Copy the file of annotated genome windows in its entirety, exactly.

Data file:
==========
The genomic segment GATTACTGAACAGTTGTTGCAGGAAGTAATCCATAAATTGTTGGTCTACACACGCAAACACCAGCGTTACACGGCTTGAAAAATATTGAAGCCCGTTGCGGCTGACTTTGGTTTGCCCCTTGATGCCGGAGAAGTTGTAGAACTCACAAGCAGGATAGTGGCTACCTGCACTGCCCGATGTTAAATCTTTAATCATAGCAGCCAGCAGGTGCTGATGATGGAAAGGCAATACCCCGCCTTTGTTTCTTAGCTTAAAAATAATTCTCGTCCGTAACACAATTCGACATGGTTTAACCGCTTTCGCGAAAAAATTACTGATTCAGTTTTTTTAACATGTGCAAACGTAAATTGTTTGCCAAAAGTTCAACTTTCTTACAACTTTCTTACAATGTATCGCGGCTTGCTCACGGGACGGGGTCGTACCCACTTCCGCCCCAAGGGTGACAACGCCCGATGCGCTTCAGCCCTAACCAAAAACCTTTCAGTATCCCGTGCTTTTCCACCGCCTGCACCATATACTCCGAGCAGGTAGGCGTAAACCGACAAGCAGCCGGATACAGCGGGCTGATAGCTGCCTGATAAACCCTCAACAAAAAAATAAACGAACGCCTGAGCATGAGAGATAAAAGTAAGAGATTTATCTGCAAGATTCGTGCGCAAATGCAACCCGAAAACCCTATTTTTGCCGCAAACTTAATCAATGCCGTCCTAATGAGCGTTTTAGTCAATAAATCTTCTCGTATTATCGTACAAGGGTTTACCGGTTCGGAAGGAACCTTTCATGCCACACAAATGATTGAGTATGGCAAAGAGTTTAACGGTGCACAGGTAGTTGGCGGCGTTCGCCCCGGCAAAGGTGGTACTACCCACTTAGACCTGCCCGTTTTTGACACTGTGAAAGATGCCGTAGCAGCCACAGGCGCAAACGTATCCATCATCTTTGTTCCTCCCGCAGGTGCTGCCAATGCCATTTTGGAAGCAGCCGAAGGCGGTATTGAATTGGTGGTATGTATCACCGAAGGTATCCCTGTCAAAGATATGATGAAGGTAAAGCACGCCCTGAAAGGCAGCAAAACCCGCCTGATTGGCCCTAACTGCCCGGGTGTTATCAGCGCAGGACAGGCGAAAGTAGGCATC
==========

The genomic segment GATTACTGAACAGTTGTTGCAGGAAGTAATCCATAAATTGTTGGTCTACACACGCAAACACCAGCGTTACACGGCTTGAAAAATATTGAAGCCCGTTGCGGCTGACTTTGGTTTGCCCCTTGATGCCGGAGAAGTTGTAGAACTCACAAGCAGGATAGTGGCTACCTGCACTGCCCGATGTTAAATCTTTAATCATAGCAGCCAGCAGGTGCTGATGATGGAAAGGCAATACCCCGCCTTTGTTTCTTAGCTTAAAAATAATTCTCGTCCGTAACACAATTCGACATGGTTTAACCGCTTTCGCGAAAAAATTACTGATTCAGTTTTTTTAACATGTGCAAACGTAAATTGTTTGCCAAAAGTTCAACTTTCTTACAACTTTCTTACAATGTATCGCGGCTTGCTCACGGGACGGGGTCGTACCCACTTCCGCCCCAAGGGTGACAACGCCCGATGCGCTTCAGCCCTAACCAAAAACCTTTCAGTATCCCGTGCTTTTCCACCGCCTGCACCATATACTCCGAGCAGGTAGGCGTAAACCGACAAGCAGCCGGATACAGCGGGCTGATAGCTGCCTGATAAACCCTCAACAAAAAAATAAACGAACGCCTGAGCATGAGAGATAAAAGTAAGAGATTTATCTGCAAGATTCGTGCGCAAATGCAACCCGAAAACCCTATTTTTGCCGCAAACTTAATCAATGCCGTCCTAATGAGCGTTTTAGTCAATAAATCTTCTCGTATTATCGTACAAGGGTTTACCGGTTCGGAAGGAACCTTTCATGCCACACAAATGATTGAGTATGGCAAAGAGTTTAACGGTGCACAGGTAGTTGGCGGCGTTCGCCCCGGCAAAGGTGGTACTACCCACTTAGACCTGCCCGTTTTTGACACTGTGAAAGATGCCGTAGCAGCCACAGGCGCAAACGTATCCATCATCTTTGTTCCTCCCGCAGGTGCTGCCAATGCCATTTTGGAAGCAGCCGAAGGCGGTATTGAATTGGTGGTATGTATCACCGAAGGTATCCCTGTCAAAGATATGATGAAGGTAAAGCACGCCCTGAAAGGCAGCAAAACCCGCCTGATTGGCCCTAACTGCCCGGGTGTTATCAGCGCAGGACAGGCGAAAGTAGGCATC